Beckie Scott, a Canadian Olympic gold medalist in cross-country skiing, has refused to participate in the World Anti-Doping Association (WADA) investigation into her allegations of bullying. She told the CBC last week that she believes the investigation lacks transparency and is “akin to a kangaroo court.”
Both Scott and Edwin Moses, who are the chairs of WADA‘s athlete committee and education committee, respectively, have declined to perform interviews with the law firm that WADA hired to perform the investigation, Covington & Burling. Moses says that he witnessed the bullying.
Among the complaints from the pair are that the law firm hired by WADA is representing the agency on another matter, and that Scott and Moses aren’t allowed to conduct their own questioning of WADA president Craig Reedie and director general Olivier Niggli.
Scott has been at odds with the WADA executive over its handling of the Russia investigation. In September, Scott resigned from the Compliance Review Committee after the organization agreed to reinstate the Russian anti-doping arm RUSADA with reduced standards of compliance.
Scott claims that she was ‘bullied’ by members of the WADA executive over her views on the Russia reinstatement.
In a released statement, WADA says that it “is unfortunate that Ms. Scott and Mr. Moses…have refused to cooperate with the very process they themselves called for. While their refusal to explain their perspective on an issue they raised is regrettable and unusual, WADA has continued in good faith to ensure these serious allegations are investigated as thoroughly and as fairly as possible and expects that the investigation will conclude shortly.”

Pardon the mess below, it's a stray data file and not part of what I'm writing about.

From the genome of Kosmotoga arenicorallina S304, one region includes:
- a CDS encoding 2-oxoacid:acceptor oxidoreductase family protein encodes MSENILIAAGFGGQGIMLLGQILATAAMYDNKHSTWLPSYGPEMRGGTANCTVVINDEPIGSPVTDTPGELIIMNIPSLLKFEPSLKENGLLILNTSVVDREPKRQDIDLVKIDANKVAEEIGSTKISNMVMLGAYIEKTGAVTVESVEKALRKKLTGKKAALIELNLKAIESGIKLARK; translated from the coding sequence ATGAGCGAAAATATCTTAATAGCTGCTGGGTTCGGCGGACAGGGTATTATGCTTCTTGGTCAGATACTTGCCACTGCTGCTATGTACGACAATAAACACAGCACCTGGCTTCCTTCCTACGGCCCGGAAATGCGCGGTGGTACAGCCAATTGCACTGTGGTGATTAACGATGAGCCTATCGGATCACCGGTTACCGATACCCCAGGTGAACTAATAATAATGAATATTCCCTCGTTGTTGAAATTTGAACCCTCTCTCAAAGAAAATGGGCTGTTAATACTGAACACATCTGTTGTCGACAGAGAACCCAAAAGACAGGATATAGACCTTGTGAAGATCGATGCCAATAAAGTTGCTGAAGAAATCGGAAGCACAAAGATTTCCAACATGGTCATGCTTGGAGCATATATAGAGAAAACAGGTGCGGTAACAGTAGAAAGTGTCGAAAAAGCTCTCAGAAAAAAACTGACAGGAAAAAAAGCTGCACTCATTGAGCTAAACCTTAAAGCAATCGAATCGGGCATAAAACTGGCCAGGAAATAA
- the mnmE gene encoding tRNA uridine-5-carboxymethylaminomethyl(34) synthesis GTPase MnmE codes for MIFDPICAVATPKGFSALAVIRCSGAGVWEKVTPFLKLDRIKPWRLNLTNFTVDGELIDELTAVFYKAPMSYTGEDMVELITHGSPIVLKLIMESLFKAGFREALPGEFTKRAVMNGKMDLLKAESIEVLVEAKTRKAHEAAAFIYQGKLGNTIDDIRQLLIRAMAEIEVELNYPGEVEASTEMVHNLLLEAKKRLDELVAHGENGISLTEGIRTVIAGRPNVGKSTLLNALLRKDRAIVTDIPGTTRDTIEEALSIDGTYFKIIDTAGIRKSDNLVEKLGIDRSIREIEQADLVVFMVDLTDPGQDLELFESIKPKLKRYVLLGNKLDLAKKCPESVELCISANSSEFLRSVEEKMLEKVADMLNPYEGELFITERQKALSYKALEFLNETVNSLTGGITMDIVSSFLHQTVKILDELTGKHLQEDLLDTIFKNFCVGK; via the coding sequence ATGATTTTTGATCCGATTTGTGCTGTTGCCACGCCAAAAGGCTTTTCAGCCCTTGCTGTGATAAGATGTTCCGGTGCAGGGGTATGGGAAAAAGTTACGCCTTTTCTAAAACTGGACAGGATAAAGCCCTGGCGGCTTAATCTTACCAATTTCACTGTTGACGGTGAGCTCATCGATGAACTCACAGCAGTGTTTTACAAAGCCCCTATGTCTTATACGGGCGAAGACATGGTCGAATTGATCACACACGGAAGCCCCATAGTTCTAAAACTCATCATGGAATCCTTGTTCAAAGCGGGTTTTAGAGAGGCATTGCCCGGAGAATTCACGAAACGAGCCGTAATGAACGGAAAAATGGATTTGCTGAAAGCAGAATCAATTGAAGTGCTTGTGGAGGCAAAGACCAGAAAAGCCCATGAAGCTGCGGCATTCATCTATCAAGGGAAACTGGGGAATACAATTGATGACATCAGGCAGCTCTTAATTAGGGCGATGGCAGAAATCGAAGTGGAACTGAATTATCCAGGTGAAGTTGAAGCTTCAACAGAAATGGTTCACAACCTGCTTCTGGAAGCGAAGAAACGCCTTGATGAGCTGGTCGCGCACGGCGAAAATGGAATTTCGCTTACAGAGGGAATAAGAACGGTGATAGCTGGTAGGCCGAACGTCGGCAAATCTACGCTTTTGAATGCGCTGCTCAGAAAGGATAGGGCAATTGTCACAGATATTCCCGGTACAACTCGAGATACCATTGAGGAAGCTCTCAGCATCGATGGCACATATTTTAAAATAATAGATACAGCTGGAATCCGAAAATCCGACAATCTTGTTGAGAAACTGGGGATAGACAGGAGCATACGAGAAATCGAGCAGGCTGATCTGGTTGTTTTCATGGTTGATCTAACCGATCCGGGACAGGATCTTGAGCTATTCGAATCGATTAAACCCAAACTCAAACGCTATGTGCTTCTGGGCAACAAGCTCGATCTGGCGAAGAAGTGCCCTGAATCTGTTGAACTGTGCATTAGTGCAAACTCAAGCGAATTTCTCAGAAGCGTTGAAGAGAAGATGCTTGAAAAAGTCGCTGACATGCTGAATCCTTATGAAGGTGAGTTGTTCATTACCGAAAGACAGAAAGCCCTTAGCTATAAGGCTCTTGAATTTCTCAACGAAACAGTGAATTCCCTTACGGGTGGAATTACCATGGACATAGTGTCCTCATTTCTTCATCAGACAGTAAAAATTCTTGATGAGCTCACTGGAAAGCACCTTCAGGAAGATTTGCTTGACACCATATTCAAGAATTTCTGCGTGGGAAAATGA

Initial findings were presented at an Executive Committee in November “did not conclude that bullying had taken place,” WADA says.
“Covington was selected based on the strength of a distinguished track record for conducting such investigations thoroughly and fairly. It has previously been involved in a number of high-profile investigations, including recent cases involving Uber and the US television network, CBS. Covington has been conducting this investigation in a confidential manner, entirely independently of WADA and without any outside interference. WADA has not given Covington any orders or direction as to who it may or may not interview, what questions it may or may not ask of any individual, or what its conclusions should be.”
WADA says that they expect that the law firm will present a report to the Executive Committee at its next meeting, which will take place in Montreal on May 15th.